How the DIY Movement Is Reinventing America
The Founding Fathers were do-it-yourselfers, from Jefferson's explicit idealization of the self-sufficient yeoman farmer to Franklin's intrepid experimentation with electricity. Over the centuries, a return to this kind of independent DIY spirit has helped fuel the Industrial Revolution, the radio era of the early 20th century, the hippie movement, and punk rock.
Now, after decades of outsourcing and offshoring, the Maker Movement is rekindling a DIY spirit in the U.S. 3-D printing startups like Makerbot have become real businesses, while thousands of people embrace DIY projects of their own, from pickling things to raising chickens to making cars.
Meanwhile, American companies like Motorola and GE are beginning to return manufacturing facilities to the U.S.
Are these trends connected? Can DIY help spark a resurgence of manufacturing?
This panel will look at the opportunities and challenges facing the DIY movement and its potential to revitalize American industry.
Alice co-founded Roominate, a company with the goal to inspire the next generation of female technology innovators.
Roominate, a line of wired dollhouse building toys, develops hands-on problem solving skills, spatial skills, and self confidence, all while turning girls into creative engineers. Wire up motors and lights to create working windmills, merry-go-rounds, elevators, and lamps. Create your dream structure and design furniture to go inside.
Alice has a BS from MIT and MS from Stanford in Mechanical Engineering.
I’m the editor-in-chief at VentureBeat, where I’ve been running the news team since June, 2011. As a completely independent media property, unrestrained by corporate or investor control, we’re increasingly aiming our reporting firepower on uncovering stories that no one else is telling. My job is to help our editorial team (currently about 14 reporters and editors) make that happen, while maintaining the highest standards of quality in our writing and reporting.
I also publish tinywords, the world’s smallest magazine, and have done so since 2001.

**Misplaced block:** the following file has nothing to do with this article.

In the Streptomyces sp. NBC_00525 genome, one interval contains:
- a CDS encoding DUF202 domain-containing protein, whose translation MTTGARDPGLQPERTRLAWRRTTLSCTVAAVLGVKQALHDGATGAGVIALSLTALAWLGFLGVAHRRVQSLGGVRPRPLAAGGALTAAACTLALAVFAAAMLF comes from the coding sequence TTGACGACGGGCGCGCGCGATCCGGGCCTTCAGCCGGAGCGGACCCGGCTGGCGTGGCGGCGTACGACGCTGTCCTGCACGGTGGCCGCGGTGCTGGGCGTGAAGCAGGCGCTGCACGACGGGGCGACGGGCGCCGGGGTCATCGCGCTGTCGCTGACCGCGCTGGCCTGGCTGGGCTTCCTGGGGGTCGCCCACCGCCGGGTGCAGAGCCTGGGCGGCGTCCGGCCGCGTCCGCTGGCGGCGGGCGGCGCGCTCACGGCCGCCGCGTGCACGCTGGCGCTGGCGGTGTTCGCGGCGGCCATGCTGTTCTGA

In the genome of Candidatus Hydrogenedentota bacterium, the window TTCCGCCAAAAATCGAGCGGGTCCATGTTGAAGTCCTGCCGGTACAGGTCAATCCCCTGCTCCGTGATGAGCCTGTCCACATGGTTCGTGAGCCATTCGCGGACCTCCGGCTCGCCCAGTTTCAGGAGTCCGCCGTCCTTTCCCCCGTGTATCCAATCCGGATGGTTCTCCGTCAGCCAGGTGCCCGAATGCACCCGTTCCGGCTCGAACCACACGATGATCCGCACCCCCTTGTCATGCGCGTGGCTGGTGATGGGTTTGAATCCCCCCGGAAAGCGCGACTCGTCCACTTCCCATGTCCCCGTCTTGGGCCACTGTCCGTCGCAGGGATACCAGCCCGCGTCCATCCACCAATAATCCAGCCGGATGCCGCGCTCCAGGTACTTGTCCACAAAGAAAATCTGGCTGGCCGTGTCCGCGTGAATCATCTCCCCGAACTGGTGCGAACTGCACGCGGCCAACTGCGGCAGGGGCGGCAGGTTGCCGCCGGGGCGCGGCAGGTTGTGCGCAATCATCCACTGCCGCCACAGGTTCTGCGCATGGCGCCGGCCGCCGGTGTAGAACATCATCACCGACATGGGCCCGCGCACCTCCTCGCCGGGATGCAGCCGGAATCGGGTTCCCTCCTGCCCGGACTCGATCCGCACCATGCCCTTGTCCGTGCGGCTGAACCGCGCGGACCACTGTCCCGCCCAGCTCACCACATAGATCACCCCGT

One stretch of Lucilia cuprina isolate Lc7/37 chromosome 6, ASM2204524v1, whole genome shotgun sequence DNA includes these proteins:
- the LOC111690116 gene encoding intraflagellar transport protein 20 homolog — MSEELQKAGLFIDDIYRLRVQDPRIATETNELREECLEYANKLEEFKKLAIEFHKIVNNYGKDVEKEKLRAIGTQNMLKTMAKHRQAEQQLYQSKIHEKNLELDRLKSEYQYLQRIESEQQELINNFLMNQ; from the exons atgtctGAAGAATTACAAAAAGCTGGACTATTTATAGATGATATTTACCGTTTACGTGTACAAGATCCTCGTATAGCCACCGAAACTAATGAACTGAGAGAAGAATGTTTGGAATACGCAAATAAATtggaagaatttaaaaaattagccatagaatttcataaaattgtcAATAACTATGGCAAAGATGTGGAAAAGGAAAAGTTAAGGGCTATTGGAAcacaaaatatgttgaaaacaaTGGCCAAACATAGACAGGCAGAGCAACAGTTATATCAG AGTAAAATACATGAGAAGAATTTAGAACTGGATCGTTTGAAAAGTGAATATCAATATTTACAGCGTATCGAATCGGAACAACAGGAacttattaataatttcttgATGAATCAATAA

Previously, I was a senior editor at Wired, editorial director at PCMagCast, executive editor at Mobile (aka Mobile PC), and contributor and columnist at a wide variety of publications including Business 2.0 and InfoWorld.
Co-Founder & Mad Inventor
Two Bit Circus
Eric Gradman is an inventor & entertainer who makes others see technology as magic. He has a colorful history as a circus performer, professional whistler & roboticist.
He is cofounder of Two Bit Circus: a Los Angeles idea factory making education more entertaining and amusement more enriching. He is one of the brains behind the STEAM Carnival, reimaginging the carnival with robots, lasers, and fire.
Eric is on television: as an on-screen inventor for ABC's Extreme Makeover Home Edition, a talking head for Outrageous Acts of Science (Discovery), and as a special guest on several shows including Invention: USA (History), and The NEXT List (CNN).
His interactive artwork has been exhibited at LACMA, Sundance Film Festival, The Leonardo, Mindshare.LA and the TED Conference.
Mitch Altman is a San Francisco-based hacker and inventor, best known for inventing TV-B-Gone remote controls, a keychain that turns off TVs in public places, he was also co-founder of 3ware (a SillyValley RAID controller company), did pioneering work in Virtual Reality at VPL Research in the mid-1980s, and created the Brain Machine, one of MAKE Magazine's most popular DIY projects. He has contributed to MAKE Magazine, has written for 2600, and for the last several years has been leading workshops around the world, teaching people to make cool things with microcontrollers and teaching everyone to solder, as well as promoting hackerspaces and open source hardware. He is also co-founder of Noisebridge, and President and CEO of Cornfield Electronics. He has recently launched his latest project: NeuroDreamer sleep mask, to help people rest, and help people lucid dream.
TEDxBrussels talk: "The Hackerspace Movement":